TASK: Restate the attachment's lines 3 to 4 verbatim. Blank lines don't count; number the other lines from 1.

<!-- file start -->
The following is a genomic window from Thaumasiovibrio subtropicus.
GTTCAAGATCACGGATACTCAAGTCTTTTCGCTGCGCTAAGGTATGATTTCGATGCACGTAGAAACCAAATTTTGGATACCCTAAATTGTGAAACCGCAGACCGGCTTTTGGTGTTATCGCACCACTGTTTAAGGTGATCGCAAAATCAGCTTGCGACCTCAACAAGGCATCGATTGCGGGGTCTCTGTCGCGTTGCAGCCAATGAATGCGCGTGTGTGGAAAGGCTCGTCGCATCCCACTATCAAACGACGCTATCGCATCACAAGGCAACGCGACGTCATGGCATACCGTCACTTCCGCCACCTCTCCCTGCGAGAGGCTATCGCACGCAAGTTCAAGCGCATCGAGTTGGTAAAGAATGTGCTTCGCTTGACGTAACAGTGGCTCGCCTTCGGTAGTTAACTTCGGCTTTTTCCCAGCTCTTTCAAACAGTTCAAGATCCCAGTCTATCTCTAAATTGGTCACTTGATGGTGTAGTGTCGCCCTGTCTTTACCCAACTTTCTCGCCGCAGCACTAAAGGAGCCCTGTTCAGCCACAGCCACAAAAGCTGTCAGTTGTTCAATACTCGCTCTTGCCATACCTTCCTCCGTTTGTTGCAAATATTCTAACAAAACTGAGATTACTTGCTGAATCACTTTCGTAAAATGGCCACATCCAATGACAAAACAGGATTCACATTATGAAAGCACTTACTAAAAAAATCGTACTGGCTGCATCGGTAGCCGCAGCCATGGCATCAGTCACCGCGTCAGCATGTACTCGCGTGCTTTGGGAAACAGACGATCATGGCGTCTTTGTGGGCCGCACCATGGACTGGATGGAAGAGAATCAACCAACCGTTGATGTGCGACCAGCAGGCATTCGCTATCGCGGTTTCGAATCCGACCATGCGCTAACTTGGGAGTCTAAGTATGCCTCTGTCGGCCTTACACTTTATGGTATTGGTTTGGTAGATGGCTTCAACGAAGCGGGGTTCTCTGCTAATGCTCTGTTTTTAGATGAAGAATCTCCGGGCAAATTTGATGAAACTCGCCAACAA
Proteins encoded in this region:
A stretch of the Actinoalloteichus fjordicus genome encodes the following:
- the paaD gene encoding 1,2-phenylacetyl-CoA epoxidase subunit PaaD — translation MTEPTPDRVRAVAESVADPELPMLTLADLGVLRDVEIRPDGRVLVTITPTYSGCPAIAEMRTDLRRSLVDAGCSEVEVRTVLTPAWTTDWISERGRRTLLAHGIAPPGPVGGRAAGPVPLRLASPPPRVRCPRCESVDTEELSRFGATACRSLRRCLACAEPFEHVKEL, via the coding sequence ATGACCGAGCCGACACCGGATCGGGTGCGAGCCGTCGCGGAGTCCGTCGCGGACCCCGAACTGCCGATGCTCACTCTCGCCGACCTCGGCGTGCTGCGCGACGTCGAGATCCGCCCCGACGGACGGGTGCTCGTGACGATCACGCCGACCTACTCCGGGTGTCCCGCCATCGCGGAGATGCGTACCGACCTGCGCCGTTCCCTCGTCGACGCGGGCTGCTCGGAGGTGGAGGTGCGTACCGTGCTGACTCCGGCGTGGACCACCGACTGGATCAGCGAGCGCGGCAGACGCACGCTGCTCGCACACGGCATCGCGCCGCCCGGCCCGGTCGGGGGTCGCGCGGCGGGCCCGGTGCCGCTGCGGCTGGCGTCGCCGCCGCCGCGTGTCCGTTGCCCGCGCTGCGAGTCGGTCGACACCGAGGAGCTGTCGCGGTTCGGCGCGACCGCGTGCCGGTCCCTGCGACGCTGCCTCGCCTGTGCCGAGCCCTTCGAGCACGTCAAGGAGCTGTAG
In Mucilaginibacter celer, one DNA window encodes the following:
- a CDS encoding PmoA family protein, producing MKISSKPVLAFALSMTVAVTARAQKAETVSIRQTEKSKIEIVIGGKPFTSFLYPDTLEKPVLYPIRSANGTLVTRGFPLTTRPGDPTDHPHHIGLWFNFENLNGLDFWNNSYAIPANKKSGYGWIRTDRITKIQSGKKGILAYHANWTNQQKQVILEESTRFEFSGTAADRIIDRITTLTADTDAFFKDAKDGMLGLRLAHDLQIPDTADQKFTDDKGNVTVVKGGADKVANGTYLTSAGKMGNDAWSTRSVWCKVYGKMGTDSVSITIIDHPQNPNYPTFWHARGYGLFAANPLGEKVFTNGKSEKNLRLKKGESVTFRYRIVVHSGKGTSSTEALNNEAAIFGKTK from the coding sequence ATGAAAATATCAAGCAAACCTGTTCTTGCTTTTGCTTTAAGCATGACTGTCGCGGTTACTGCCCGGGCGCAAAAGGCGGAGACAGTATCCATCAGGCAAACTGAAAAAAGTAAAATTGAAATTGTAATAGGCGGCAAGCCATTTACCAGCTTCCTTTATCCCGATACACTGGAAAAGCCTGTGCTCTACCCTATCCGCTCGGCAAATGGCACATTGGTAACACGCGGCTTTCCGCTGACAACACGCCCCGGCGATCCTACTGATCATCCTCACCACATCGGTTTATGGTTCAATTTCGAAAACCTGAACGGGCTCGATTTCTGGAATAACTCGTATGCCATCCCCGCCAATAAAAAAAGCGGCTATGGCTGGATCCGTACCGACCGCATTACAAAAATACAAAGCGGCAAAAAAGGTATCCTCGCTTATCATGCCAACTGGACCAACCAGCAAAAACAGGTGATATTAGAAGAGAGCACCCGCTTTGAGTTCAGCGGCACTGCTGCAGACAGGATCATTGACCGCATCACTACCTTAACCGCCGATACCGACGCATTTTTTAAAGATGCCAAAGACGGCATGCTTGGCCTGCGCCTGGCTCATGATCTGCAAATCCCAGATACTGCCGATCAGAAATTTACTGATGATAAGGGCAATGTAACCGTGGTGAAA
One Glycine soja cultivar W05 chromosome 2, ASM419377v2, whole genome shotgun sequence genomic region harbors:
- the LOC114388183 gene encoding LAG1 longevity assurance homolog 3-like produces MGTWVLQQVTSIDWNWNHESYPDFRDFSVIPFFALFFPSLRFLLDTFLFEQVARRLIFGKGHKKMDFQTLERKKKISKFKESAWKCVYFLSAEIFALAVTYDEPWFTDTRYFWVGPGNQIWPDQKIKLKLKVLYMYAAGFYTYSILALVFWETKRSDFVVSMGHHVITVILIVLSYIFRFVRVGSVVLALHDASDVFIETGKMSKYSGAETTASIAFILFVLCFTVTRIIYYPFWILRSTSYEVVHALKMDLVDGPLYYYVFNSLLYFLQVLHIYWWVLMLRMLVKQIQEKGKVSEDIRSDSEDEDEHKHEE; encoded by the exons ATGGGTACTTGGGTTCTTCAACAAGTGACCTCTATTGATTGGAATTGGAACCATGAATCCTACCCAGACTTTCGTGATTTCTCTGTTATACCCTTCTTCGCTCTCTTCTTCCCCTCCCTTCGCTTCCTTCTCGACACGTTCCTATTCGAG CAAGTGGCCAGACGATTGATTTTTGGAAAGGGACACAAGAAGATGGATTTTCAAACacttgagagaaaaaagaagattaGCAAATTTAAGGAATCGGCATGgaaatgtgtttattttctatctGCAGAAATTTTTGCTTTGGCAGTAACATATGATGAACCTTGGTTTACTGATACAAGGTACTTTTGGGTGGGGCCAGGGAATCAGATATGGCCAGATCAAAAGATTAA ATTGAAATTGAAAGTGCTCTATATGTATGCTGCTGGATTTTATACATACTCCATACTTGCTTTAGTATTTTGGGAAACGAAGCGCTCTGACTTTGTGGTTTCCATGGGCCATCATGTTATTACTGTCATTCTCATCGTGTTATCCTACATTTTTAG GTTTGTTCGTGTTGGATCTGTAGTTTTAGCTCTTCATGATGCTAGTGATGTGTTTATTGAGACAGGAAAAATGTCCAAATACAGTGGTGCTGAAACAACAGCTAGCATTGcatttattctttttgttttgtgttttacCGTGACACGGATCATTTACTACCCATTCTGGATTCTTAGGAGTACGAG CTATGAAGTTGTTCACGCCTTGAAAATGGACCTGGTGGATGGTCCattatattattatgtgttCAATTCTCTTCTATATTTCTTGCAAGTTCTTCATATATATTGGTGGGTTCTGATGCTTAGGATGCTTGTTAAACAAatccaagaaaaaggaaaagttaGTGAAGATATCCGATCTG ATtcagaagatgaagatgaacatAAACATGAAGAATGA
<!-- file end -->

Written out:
Proteins encoded in this region:
A stretch of the Actinoalloteichus fjordicus genome encodes the following: